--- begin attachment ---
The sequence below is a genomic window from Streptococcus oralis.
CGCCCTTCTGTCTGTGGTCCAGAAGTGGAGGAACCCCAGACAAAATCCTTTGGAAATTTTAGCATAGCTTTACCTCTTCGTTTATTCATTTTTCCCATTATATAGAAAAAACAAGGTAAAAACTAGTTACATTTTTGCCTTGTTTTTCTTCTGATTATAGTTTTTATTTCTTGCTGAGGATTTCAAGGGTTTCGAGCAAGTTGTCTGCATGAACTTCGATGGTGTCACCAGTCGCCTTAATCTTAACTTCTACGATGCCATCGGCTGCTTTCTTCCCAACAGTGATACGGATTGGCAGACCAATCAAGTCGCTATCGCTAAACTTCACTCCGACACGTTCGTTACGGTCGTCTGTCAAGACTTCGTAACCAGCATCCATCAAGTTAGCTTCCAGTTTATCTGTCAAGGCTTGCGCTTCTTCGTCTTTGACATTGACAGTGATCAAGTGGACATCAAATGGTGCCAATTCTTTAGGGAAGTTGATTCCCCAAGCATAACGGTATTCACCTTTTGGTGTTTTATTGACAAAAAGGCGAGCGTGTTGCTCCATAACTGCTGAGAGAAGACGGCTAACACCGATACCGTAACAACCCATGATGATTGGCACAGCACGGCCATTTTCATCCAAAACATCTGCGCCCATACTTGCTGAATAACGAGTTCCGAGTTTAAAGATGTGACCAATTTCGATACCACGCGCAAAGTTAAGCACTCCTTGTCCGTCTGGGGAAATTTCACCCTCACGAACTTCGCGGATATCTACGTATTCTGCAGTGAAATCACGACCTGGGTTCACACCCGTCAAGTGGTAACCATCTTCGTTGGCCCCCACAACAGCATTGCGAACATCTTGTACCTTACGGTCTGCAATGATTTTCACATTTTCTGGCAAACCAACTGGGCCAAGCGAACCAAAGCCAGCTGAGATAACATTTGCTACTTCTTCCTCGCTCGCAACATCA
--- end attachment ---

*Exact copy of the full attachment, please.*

The sequence below is a genomic window from Streptococcus oralis.
CGCCCTTCTGTCTGTGGTCCAGAAGTGGAGGAACCCCAGACAAAATCCTTTGGAAATTTTAGCATAGCTTTACCTCTTCGTTTATTCATTTTTCCCATTATATAGAAAAAACAAGGTAAAAACTAGTTACATTTTTGCCTTGTTTTTCTTCTGATTATAGTTTTTATTTCTTGCTGAGGATTTCAAGGGTTTCGAGCAAGTTGTCTGCATGAACTTCGATGGTGTCACCAGTCGCCTTAATCTTAACTTCTACGATGCCATCGGCTGCTTTCTTCCCAACAGTGATACGGATTGGCAGACCAATCAAGTCGCTATCGCTAAACTTCACTCCGACACGTTCGTTACGGTCGTCTGTCAAGACTTCGTAACCAGCATCCATCAAGTTAGCTTCCAGTTTATCTGTCAAGGCTTGCGCTTCTTCGTCTTTGACATTGACAGTGATCAAGTGGACATCAAATGGTGCCAATTCTTTAGGGAAGTTGATTCCCCAAGCATAACGGTATTCACCTTTTGGTGTTTTATTGACAAAAAGGCGAGCGTGTTGCTCCATAACTGCTGAGAGAAGACGGCTAACACCGATACCGTAACAACCCATGATGATTGGCACAGCACGGCCATTTTCATCCAAAACATCTGCGCCCATACTTGCTGAATAACGAGTTCCGAGTTTAAAGATGTGACCAATTTCGATACCACGCGCAAAGTTAAGCACTCCTTGTCCGTCTGGGGAAATTTCACCCTCACGAACTTCGCGGATATCTACGTATTCTGCAGTGAAATCACGACCTGGGTTCACACCCGTCAAGTGGTAACCATCTTCGTTGGCCCCCACAACAGCATTGCGAACATCTTGTACCTTACGGTCTGCAATGATTTTCACATTTTCTGGCAAACCAACTGGGCCAAGCGAACCAAAGCCAGCTGAGATAACATTTGCTACTTCTTCCTCGCTCGCAACATCA